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Samia Suluhu Hassan’s Road to President

Tanzania made history this past March with the inauguration of its first female president, Samia Suluhu Hassan. This arrival to power follows the death of her presidential predecessor, John Magufuli. Back in 2015, Suluhu Hassan became Tanzania’s first female vice-president after being chosen by Magufuli as his running mate. She has made extraordinary strides for Tanzanian women in politics with this inauguration, as well for Tanzanian women in all male-dominated fields.

Suluhu Hassan was born in 1960 in Zanzibar, Tanzania. Her ambitions were clear at a young age when she became one of the few girls to attend primary school and secondary school at a time where a woman's role was seen solely as that of a homemaker and a wife. Following her graduation from secondary school in 1977, Suluhu Hassan went on to work with the Ministry of Planning and Development, and later with Tanzania’s World Food Program project in 1992. Prior to her role as Tanzania’s vice-president, she served as both the Member of Parliament for the Makunduchi constituency and the Minister of State in the Vice President’s Office for Union Affairs from 2010 to 2015.

Suluhu Hassan is also married to a former agricultural officer and has four children. Her second child, Wanu Hafidh Ameiris currently a special seat member of the Zanzibar House of Representatives. Clearly, Suluhu Hassan has inspired both her children and women all around Africa to take on leadership roles and work towards dismantling a patriarchal system.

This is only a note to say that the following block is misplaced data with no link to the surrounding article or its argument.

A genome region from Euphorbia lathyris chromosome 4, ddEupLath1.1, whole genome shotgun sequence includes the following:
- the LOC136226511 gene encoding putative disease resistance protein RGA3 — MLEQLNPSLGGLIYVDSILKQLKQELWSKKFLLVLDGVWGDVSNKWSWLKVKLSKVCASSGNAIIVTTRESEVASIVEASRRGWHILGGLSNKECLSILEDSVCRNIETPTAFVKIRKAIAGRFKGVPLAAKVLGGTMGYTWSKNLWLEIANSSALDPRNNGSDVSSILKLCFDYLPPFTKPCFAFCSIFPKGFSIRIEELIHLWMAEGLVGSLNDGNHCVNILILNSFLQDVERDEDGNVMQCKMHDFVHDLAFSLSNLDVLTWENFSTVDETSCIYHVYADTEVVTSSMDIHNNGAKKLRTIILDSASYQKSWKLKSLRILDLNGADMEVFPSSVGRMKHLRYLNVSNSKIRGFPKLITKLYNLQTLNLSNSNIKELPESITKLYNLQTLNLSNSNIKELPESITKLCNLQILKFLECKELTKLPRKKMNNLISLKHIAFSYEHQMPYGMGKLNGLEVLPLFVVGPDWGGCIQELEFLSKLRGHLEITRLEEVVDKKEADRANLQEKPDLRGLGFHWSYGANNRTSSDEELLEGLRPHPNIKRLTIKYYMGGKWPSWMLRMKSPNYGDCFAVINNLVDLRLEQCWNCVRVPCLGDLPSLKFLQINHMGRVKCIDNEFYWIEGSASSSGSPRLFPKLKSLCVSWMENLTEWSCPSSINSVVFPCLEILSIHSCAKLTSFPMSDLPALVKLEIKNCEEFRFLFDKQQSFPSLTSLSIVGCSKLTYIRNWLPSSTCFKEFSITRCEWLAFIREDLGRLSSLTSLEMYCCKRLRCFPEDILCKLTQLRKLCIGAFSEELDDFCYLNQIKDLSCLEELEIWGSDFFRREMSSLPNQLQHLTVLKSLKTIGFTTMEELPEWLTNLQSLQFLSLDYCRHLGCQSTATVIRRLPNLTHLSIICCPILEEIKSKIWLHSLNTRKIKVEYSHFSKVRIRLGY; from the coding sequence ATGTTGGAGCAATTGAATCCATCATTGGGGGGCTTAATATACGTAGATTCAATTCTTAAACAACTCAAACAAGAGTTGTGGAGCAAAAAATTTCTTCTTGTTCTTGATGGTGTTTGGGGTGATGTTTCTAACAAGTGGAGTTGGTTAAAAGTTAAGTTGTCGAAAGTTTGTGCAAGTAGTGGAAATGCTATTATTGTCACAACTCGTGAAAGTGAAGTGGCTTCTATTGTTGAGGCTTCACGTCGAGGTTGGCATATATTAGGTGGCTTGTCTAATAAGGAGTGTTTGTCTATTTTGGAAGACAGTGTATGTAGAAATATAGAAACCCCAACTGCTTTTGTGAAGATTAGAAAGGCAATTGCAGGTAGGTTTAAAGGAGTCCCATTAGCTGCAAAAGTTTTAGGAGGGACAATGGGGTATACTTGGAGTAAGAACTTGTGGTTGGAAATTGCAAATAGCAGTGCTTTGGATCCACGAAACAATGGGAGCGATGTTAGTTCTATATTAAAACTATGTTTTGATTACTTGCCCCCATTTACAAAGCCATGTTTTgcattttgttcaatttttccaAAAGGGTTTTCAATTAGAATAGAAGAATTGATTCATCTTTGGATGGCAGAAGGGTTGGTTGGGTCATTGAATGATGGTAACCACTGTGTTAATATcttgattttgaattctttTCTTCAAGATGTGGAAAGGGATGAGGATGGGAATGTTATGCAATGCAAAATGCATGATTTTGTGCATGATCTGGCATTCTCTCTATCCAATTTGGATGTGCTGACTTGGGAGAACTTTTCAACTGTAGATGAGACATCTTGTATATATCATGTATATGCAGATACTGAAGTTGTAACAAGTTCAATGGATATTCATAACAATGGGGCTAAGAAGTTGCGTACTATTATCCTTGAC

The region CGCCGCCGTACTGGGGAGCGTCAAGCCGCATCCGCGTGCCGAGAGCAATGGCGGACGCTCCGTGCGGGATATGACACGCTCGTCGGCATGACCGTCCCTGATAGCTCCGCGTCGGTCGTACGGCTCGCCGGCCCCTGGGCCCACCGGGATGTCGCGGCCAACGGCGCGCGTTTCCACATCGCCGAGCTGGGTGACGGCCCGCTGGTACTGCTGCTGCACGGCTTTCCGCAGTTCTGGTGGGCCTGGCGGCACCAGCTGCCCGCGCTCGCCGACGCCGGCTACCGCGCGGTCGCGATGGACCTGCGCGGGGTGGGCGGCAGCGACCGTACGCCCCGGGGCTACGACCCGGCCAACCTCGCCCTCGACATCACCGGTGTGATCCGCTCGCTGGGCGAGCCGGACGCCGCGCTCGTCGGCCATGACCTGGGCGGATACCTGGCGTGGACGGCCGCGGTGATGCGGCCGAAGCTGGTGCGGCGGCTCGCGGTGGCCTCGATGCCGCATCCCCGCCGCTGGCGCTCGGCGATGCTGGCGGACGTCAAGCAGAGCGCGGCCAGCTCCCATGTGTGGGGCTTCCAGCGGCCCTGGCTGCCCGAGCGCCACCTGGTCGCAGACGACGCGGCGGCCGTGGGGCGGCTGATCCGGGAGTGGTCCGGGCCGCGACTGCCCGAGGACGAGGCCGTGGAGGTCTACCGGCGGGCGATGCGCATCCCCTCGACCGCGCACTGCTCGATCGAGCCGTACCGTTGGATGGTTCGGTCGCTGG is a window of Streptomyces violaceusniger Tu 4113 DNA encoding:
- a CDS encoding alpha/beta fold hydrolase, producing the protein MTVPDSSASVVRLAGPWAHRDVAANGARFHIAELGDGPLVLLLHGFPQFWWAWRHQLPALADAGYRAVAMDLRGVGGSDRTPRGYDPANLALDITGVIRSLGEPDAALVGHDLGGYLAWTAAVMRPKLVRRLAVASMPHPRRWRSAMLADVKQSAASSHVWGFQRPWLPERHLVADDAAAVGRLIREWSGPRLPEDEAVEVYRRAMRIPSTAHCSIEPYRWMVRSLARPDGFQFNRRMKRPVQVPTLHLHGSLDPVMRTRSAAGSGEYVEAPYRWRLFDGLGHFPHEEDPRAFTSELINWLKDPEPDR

When asked about Suluhu Hassan, Mohamed Mwinyi, the CEO and founder of Soma International, brought up three main implications that her rise to power mean for Tanzanian women, as well as Africa as a whole:

  • New Hope for Gender Equity in Tanzania

While all five predecessors to Suluhu Hassan prioritized women’s rights in accordance with their time, Tanzanian women now feel that they have more power with a fellow woman as president. For instance, Suluhu Hassan has already begun increasing female political participation by appointing Liberata Mulamula as a Minister of Foreign Affairs, the second woman in Tanzania to hold such a position.

  • Women Are Inextricable Stakeholders In Society

President Suluhu Hassan has made it a point to remind Tanzanian women of their societal importance. Women in Tanzania are mothers, teachers, and primary caretakers - roles that Suluhu Hassan holds as well. These roles, however, have not held her back from rising to power within the political sphere. She stands to symbolize the significance that women, who are Tanzania’s societal stakeholders, can have within political affairs.

  • Change Is Gender Free

President Suluhu Hassan, unlike her predecessors, brings a kinder disposition to the political sphere. However, she does not hesitate to push for necessary change within the government institutions. For example, she has fired unfit and corrupt government workers in order to bring more qualified and professional workers to these government positions.

"Tanzanian people call her ‘Mama’,'' said Mwinyi, ''She brings hope for a better change for both men and women in Tanzania.''

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Writer: Hannah Williams

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